That is what has been happening of late, ever since a couple of high-profile centralised crypto lenders went belly up after a cryptocurrency crash known as crypto winter.
“We are seeing activity with crypto lenders approaching traditional distressed managers about securing rescue financing,” says David Conrod, co-founder and chief executive officer of FocusPoint Capital Group, a New York-based capital raising and advisory business. Conrod says his firm is working with one manager that has been approached by multiple firms.
In the past few months, two big crypto lenders, Celsius Network and Voyager Digital Holdings, filed for bankruptcy protection. This underlines the weak controls in certain corners of the crypto-lending business, where depositors were promised double-digit returns only to see their accounts frozen and their investments go up in smoke.
Crypto lenders are not required to be transparent about their reserves, or to hold a certain amount of capital. Regulation varies by country, and by state in the US, and regulators have yet to determine definitively whether or under what conditions the investments qualify as deposits, securities or commodities.
There are several different types of unregulated crypto lending platforms. Decentralised finance, or DeFi, is non-custodial, where counterparties transact digitally and maintain ownership of their tokens, with yield coming from interest paid by borrowers. “Platforms can automate functions traditionally managed by banks or custodians using blockchain smart contracts,” according to digital assets news service Blockworks.
“DeFi lost no money in the past few months”, says Timothy Spangler, a partner at law firm Dechert. “Your counterparty has the ability to sell instantly; there is no smiling and dialling.”
By contrast, a centralised finance, or CeFi, platform manages all deposits and loans on a centralised platform and internal balance sheet, with depositors losing direct control of the assets in return for the platform investing it. Many of these depositors were using them as custodial accounts and not as investment vehicles, and there was a mismatch of collateral to the lent-out crypto currencies. Centralised lending “looks and feels like a bank for cryptocurrencies – without the same regulatory oversight and consumer protections”, Blockworks says.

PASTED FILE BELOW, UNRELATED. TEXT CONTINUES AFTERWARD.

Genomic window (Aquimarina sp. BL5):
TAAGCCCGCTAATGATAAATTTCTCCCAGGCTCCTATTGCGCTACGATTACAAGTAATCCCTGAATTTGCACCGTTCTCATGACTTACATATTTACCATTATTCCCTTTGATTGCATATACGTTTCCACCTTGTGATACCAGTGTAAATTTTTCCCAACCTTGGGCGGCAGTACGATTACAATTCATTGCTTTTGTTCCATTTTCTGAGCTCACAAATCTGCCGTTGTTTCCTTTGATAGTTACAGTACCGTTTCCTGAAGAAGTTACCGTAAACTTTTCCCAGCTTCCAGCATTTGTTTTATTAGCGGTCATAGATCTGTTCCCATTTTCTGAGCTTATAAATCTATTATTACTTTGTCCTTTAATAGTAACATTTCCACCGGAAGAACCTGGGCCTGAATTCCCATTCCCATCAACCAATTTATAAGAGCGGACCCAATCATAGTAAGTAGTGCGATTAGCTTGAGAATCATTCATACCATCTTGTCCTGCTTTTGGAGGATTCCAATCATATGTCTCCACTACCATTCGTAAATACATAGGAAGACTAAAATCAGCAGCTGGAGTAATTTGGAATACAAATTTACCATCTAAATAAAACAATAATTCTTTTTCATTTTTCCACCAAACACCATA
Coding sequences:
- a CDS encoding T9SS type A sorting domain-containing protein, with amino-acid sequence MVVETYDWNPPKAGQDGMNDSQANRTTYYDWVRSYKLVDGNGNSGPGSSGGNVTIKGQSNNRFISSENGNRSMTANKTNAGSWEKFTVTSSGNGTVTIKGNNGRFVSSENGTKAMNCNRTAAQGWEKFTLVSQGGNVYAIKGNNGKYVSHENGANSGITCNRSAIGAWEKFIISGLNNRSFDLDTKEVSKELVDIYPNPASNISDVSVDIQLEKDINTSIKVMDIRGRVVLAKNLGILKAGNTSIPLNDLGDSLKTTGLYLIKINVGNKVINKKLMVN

CeFi lenders are largely unregulated and uninsured. But that may change. A group of state regulators is investigating crypto lenders and several institutional investors have been badly burned. Over the summer, one of Voyager’s borrowers, crypto hedge fund Three Arrows Capital, was ordered to liquidate, and Caisse de dépôt et Placement, one of Canada’s largest pensions, had to write off its $150 million stake in Celsius.
Amid this chaos, some see opportunity, despite the risks.
“We are looking very carefully into many of these situations, as we believe there could be value in these platforms,” says one distressed manager, who requested anonymity. Their firm has been approached by a dozen crypto-lenders. “With the right operating frameworks, providing transparency and confidence to the clients, these companies can be rescued and turned around to the benefit of all stakeholders,” they say.
The companies are exploring different capital solutions, such as debt financing using any of the business segments as collateral. Also under discussion: a recapitalisation of the main business, or a payment-in-kind solution where existing depositors receive an equity stake in the company to cover the portion of deposits that will not be returned.
But it will not necessarily be a slam dunk. In its bankruptcy filing, Celsius showed a balance gap of $1.2 billion, with user deposits comprising most of its $4.72 billion of liabilities.
For crypto, the situation could worsen. Energy costs are squeezing crypto “miners” and inflation is pressuring coin prices, which may lower valuations. A bad crypto winter may be ahead, with opportunities for distressed managers.